The traders introduced many new goods to North American natives, such as chocolate, tobacco, coffee, and tea. In a short time Indians were raising horses, sheep, watermelons, wheat, and many other domestic plants and animals that enriched their good resources.
The single most important trade good sold to the North American Indians was fabrics, including stylish blankets and every type of European garment, from knit stocking to top hats.
Imagine how wonderful it was for a native woman to fix meals in a brass kettle, prepare food with a steel knife, cut firewood with an ax, cut and sew clothing with scissors and needles, and start fires in seconds with flint and steel.
Hunters came to depend on regular contacts with traders to insure adequate supplies of gunpowder, lead bullets, and gun flints for their firearms. Warriors appreciated the impressive fighting knives, tomahawks, and lances as personal battle gear.
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American Indians were deeply impressed with the goods traders could provide them. Within a short time after contact, Indians and Eskimos became dependent upon their new business partners for everything from weapons, knives, and cooking pots to luxury items such as jewelry, ribbon, and beads.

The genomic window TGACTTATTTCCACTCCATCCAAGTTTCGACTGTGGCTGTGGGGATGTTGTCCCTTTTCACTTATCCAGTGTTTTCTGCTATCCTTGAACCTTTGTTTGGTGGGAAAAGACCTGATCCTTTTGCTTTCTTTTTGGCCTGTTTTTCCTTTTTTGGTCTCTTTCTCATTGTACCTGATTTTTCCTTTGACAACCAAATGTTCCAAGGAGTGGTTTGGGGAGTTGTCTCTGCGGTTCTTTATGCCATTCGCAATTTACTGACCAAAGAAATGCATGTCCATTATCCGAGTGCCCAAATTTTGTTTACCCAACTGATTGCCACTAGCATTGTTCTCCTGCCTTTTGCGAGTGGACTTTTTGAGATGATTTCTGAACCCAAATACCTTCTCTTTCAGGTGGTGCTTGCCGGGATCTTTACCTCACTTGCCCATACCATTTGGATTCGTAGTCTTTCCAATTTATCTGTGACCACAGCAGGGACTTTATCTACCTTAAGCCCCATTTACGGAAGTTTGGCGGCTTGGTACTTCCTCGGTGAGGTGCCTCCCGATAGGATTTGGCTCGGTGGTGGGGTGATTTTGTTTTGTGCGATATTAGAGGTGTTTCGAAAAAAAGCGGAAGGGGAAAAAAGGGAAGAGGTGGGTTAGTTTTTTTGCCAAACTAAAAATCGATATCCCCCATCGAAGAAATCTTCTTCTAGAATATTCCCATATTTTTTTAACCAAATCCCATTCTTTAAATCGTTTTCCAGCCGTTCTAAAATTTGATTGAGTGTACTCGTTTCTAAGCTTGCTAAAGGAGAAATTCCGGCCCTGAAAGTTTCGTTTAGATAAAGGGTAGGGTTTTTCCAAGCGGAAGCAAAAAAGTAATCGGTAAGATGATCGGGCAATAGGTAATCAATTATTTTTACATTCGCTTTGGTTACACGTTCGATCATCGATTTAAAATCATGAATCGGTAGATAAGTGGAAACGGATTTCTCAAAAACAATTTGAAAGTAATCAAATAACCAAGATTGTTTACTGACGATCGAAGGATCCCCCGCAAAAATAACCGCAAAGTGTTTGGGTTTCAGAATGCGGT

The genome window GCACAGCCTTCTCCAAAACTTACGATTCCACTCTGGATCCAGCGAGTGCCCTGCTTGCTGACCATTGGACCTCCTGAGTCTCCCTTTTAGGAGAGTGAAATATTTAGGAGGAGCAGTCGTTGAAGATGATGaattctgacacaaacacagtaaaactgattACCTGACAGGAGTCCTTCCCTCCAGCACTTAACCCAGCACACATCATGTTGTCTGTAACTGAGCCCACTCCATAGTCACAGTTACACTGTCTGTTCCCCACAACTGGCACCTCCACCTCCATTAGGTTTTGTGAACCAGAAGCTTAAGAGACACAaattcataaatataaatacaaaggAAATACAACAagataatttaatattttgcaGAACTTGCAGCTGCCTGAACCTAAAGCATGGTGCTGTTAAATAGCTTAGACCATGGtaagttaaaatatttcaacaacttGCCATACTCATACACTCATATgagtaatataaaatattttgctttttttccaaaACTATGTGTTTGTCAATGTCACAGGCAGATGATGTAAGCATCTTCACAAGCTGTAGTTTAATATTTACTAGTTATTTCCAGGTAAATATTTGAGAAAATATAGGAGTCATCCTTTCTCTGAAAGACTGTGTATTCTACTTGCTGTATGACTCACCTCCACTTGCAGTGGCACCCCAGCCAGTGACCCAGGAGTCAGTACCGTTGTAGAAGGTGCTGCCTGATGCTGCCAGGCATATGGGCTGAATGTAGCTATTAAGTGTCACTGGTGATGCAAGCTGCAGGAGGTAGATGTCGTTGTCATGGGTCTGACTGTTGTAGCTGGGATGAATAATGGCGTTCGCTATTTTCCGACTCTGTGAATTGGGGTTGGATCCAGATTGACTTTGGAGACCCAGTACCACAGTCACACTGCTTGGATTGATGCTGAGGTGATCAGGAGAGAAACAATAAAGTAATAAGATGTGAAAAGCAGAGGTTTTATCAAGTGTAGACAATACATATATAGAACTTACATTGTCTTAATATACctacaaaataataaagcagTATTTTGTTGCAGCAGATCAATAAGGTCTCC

Representing every type of object exchanged by Europeans and Americans with the native people of North America, the museum displays artifacts such as guns, blankets, beads, axes, knives, and kettles, as well as unusual goods like gimlets, quill smoothers, playing cards, trunks, tobacco boxes, and jewelry.
Guns were a universal part of the trader’s outfit by the late 17th century. Influenced by Dutch designs brought to Britain during the reign of William III, English gun makers in the early 18th century began placing a fancy brass side plate shaped like a sea serpent or snake opposite the locks on guns intended for the Indian trade.
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